The learners focused and discussed between themselves the possible meanings of idioms/slang provided on a worksheet. Their ideas were fed back to the class and we discussed and noted the meanings of the phrases, students were keen to use examples in their own sentences, often with much laughter. Once we'd covered the list a slideshow was shown and students guessed which idiomatic phrases were connected to each image, this helped to further internalise the subject. This provided excellent conversational input and the activity went on for some time with learners often leading the discussion.

The students were then encouraged to write sentences using their own ideas, myself and Stuart circulated and helped the students with the task. The students then fed back their sentences to the class and as always peer correction from the group helped further understanding of usage and pronunciation.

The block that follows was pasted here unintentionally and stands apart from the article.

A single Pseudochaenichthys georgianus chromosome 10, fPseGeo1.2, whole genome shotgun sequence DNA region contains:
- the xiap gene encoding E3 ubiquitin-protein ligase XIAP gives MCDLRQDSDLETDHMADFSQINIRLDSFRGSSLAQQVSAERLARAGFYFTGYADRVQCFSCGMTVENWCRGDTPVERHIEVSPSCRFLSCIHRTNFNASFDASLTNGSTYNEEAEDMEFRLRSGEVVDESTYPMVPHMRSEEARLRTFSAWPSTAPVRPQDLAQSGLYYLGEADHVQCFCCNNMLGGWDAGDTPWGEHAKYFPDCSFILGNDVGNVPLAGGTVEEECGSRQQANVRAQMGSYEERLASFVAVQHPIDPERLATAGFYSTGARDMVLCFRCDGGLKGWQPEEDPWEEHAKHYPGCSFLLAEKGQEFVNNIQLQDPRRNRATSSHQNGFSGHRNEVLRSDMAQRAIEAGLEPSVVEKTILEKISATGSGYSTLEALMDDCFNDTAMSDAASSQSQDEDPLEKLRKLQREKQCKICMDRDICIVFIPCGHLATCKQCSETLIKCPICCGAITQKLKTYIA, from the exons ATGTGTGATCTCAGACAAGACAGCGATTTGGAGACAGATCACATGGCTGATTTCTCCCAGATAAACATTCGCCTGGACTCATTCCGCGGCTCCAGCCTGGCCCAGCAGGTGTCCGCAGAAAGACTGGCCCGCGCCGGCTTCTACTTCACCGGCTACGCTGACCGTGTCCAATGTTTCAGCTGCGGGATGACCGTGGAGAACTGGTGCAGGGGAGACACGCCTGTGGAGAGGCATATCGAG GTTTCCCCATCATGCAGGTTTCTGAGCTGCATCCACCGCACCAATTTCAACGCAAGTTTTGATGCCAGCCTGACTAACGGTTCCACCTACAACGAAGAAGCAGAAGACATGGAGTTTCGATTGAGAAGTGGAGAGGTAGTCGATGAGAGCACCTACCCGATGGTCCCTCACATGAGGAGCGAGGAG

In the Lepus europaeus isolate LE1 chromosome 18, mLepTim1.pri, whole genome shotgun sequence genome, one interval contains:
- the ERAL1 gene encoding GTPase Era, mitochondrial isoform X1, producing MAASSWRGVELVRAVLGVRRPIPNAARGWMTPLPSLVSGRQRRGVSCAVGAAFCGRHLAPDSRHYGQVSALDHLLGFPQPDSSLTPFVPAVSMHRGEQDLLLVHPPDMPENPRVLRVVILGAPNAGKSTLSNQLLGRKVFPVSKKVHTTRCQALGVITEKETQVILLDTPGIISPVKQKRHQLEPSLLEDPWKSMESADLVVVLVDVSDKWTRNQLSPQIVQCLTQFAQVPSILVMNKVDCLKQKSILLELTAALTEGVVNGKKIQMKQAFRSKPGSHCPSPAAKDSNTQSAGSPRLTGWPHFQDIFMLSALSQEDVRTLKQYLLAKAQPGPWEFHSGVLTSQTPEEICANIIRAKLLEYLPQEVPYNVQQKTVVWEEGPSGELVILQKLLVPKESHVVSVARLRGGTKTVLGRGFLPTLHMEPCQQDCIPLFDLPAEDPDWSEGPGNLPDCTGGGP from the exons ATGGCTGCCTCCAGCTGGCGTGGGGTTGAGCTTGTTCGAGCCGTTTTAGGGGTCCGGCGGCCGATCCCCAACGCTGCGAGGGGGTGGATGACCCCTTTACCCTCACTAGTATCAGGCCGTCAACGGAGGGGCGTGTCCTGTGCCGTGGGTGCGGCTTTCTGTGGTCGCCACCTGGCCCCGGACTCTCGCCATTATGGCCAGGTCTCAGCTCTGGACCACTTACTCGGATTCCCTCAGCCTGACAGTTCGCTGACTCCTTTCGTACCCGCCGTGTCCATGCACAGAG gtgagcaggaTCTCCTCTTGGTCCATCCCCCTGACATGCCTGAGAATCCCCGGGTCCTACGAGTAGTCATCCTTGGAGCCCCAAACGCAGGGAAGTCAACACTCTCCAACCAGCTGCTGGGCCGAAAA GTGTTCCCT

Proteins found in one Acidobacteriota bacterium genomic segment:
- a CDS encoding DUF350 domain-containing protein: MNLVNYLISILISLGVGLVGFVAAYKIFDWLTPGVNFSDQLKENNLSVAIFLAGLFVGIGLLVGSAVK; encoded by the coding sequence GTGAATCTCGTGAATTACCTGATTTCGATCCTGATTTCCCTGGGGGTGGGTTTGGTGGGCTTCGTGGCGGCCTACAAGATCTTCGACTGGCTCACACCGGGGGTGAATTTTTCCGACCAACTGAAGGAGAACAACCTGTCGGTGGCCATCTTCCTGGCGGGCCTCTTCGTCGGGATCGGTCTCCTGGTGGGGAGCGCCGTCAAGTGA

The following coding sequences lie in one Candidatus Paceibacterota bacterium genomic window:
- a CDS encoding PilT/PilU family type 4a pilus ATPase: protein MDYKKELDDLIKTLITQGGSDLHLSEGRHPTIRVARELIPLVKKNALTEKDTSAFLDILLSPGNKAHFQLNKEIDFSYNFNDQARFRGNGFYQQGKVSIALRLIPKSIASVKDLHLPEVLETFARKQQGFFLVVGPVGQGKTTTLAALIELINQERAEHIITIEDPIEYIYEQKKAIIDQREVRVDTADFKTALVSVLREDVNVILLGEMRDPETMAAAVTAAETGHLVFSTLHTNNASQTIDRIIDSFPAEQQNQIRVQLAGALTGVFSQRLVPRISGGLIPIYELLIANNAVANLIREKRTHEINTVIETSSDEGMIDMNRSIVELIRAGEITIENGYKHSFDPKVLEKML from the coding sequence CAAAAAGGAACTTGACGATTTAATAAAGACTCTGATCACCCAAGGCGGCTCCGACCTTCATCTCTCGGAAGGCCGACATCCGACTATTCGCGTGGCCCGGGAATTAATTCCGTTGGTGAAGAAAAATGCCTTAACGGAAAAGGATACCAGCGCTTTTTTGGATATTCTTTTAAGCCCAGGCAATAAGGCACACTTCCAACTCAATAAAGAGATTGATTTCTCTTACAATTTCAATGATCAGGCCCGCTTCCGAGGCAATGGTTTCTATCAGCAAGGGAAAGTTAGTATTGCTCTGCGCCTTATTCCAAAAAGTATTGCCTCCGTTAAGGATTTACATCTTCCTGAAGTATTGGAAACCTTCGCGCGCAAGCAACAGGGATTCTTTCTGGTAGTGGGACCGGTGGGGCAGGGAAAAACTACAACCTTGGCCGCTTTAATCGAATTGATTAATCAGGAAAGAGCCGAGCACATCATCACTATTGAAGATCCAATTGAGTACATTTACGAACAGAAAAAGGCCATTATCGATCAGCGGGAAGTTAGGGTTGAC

Now, a few weeks on we are hearing our learners eagerly using some of the phrases with much satisfaction and effectiveness - 'all talk and no trousers' seems to be a favourite.

Idioms relating to Personality - Slideshow

English Idioms Relating to Personality Worksheet

A long awaited update

Well it's been well over a month since this blog was updated, my apologies to regular visitors. I have been asked by the WEA (Workers Education Association) on behalf of the National Union of Teachers to train primary school teachers to use 'Smartboard' interactive whiteboard software, and whilst this has been quite productive and enjoyable it has unfortunately eaten into time set aside for updating this blog.